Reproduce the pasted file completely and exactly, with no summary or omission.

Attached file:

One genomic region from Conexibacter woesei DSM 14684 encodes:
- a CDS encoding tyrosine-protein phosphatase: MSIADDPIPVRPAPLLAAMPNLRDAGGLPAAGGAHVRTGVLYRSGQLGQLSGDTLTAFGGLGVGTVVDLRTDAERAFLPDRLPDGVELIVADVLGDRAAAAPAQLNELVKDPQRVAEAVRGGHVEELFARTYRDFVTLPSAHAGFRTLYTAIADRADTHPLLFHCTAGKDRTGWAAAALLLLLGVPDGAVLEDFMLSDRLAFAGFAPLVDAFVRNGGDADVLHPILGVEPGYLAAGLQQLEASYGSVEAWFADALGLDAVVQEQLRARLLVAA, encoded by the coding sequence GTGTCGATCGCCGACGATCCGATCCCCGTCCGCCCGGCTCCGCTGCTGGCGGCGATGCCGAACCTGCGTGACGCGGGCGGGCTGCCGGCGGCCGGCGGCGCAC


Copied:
One genomic region from Conexibacter woesei DSM 14684 encodes:
- a CDS encoding tyrosine-protein phosphatase: MSIADDPIPVRPAPLLAAMPNLRDAGGLPAAGGAHVRTGVLYRSGQLGQLSGDTLTAFGGLGVGTVVDLRTDAERAFLPDRLPDGVELIVADVLGDRAAAAPAQLNELVKDPQRVAEAVRGGHVEELFARTYRDFVTLPSAHAGFRTLYTAIADRADTHPLLFHCTAGKDRTGWAAAALLLLLGVPDGAVLEDFMLSDRLAFAGFAPLVDAFVRNGGDADVLHPILGVEPGYLAAGLQQLEASYGSVEAWFADALGLDAVVQEQLRARLLVAA, encoded by the coding sequence GTGTCGATCGCCGACGATCCGATCCCCGTCCGCCCGGCTCCGCTGCTGGCGGCGATGCCGAACCTGCGTGACGCGGGCGGGCTGCCGGCGGCCGGCGGCGCAC